How important's the design then? It may look very pretty, but if nobody can use the site, it becomes useless.

And that's why it's important to go over with your designer during the design phase, about all the problems and things that could be done better.

yuval_raz




msg:3164978
 2:46 pm on Nov 22, 2006 (gmt 0)


<tinfoilhat style="ON">If you're given a design which is essentially a screenshot, isn't it up to YOU to work out how to code it?</tinfoilhat>

IMHO the designers' job is to come up with the look-and-feel, the coders job is to make the actual pages fit this as closely as possible.

you are right about one thing - if i am GIVEN a design i signed off. sure - I'll have to bite the bullet. but if i can have a discussion with the designer before the design is done, i can (and most often will) change the design to fit the coding.

problem is we are talking about two different things here.
my problem arises from the fact that designers here aren't aware of fluid designs and everything has to be pixel perfect.

most methods of web design that are common around the world are strange and unfamiliar territory to the Israeli market (even the universities still preach for the use of tables for layout).

my point: it's hard to do CSS in a TABLE state of mind.

Murdoch




msg:3165027
 3:26 pm on Nov 22, 2006 (gmt 0)

Every time someone argues with you about the look of a site, just tell them you can do everything in images and area maps. Then watch them cry as they never get indexed.

Normally as long as I can get a PSD file out of a designer I'm pretty set. It's the fonts that everyone always whines about (although with IE7 this has somewhat diminished)

webdoctor




msg:3165108
 4:23 pm on Nov 22, 2006 (gmt 0)

While developing, you encounter some problems whereby some things aren't possible. You now have to edit the design. The client's unhappy - they notice some parts are different to the original sign-off design - what's going on?

Ever heard of "managing expectations"?

IMHO there's a flaw in the methodology if you let a client sign off on a simple screenshot without pointing out that that's what you're *aiming* to produce in the final version, not what *will* be produced.

Why risk promising something you can't deliver? If you explain this up-front, there's much less risk of disappointment later on.

thesheep




msg:3165219
 5:22 pm on Nov 22, 2006 (gmt 0)

Chip - what you are saying is that as coders we should be able to take any design thrown at us and code it up - if not then our own coding skills are not up to scratch.

I think there is merit in what you say, in the sense that taking on a challenge can stretch us and often solutions can be found to a problem that seems impossible at first.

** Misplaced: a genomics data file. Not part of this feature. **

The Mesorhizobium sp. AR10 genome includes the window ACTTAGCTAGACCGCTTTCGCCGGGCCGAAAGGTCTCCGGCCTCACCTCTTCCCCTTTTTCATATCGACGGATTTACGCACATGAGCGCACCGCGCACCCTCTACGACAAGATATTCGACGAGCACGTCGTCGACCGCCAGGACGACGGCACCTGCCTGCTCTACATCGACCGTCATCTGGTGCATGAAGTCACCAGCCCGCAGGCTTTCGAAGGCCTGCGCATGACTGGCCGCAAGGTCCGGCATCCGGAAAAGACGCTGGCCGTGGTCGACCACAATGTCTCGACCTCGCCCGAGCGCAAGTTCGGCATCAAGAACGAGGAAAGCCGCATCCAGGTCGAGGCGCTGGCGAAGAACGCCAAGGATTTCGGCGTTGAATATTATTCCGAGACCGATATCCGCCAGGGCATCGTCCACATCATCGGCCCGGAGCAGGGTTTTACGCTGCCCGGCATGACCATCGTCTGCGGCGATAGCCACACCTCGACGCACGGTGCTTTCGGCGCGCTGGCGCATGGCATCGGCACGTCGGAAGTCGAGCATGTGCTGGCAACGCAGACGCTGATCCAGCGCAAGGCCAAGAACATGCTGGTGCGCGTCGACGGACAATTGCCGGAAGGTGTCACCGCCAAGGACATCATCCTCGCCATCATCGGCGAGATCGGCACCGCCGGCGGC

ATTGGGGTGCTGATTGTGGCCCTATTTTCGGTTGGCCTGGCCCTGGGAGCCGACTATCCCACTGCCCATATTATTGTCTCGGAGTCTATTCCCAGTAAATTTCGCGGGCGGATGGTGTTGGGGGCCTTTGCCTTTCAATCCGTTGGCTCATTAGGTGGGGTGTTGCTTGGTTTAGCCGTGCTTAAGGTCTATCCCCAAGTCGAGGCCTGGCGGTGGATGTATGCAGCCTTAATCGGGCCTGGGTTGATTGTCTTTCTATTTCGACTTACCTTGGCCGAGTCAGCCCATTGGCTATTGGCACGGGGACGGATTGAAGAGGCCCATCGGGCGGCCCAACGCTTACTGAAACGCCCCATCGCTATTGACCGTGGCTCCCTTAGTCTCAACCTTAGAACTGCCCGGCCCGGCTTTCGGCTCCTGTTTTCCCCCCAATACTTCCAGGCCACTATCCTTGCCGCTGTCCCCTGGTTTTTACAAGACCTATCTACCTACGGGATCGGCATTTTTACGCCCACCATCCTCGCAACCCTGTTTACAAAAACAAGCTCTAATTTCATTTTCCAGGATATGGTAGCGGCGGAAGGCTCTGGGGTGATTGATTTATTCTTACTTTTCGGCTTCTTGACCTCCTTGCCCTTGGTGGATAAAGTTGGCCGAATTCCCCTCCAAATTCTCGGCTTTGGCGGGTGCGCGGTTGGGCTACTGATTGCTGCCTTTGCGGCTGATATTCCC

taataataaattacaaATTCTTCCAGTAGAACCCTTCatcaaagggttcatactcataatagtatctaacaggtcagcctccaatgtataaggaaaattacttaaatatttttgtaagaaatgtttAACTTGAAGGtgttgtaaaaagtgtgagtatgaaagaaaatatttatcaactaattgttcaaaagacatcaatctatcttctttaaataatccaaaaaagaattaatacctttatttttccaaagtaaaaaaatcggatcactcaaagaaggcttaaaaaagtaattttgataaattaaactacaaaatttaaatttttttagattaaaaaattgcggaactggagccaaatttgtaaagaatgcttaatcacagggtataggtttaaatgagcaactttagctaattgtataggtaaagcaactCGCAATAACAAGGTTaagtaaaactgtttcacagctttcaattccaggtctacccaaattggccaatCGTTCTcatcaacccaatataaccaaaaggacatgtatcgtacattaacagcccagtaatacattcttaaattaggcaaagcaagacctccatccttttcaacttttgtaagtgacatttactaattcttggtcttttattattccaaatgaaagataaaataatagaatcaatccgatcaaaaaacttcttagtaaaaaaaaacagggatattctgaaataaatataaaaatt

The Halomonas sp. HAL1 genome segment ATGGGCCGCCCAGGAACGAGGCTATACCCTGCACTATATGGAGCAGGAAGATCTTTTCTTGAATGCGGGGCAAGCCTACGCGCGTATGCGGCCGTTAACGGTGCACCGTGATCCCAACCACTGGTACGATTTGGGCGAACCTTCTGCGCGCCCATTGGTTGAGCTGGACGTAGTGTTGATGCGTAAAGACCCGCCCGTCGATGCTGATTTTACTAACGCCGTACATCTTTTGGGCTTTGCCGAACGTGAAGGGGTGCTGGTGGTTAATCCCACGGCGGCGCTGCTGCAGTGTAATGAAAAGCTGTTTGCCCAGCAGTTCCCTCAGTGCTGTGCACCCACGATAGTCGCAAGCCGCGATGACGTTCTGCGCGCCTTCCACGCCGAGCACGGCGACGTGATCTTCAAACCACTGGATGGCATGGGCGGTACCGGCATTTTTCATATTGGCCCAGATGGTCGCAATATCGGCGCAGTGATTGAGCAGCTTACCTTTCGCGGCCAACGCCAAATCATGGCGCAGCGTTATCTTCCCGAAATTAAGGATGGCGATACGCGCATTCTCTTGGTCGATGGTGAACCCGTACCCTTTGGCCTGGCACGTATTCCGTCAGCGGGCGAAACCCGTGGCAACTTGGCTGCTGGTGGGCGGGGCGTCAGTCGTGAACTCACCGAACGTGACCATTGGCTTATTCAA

However, I think there are some design structures that really are better avoided.

Take, for example, the following type of layout:

An overall 3 column layout. Within this there is a central flexi-width column that contains a further 3 vertical columns with borders and background images that overlap between columns. The columns must be flexible width and always be in exactly the same 33% ratio. The text must be resizable and the layout must not break within 2 increases of text size. The columns must allow for different amounts of textual content but must always be the same height as each other.

Having tried to build things like this, I find that the results are never perfect and the result is a lot of non-semantic markup and CSS hacks. It can also take a very long time to produce and debug.

It may be that my coding skills are not up to scratch (and I freely admit that there are more experienced and knowledgeable CSS coders than myself, quite a few using these forums). But looking around, I don't see these kinds of layout on the web today.

Aside from this, for me the real beauty of web design is to work with the constraints of the media (in this case XHTML/CSS) and produce pages that have both visual appeal and are as robust, well-structured and maintainable as possible.

jgstyle




msg:3165327
 6:40 pm on Nov 22, 2006 (gmt 0)

Ever heard of "managing expectations"?

IMHO there's a flaw in the methodology if you let a client sign off on a simple screenshot without pointing out that that's what you're *aiming* to produce in the final version, not what *will* be produced.

Why risk promising something you can't deliver? If you explain this up-front, there's much less risk of disappointment later on.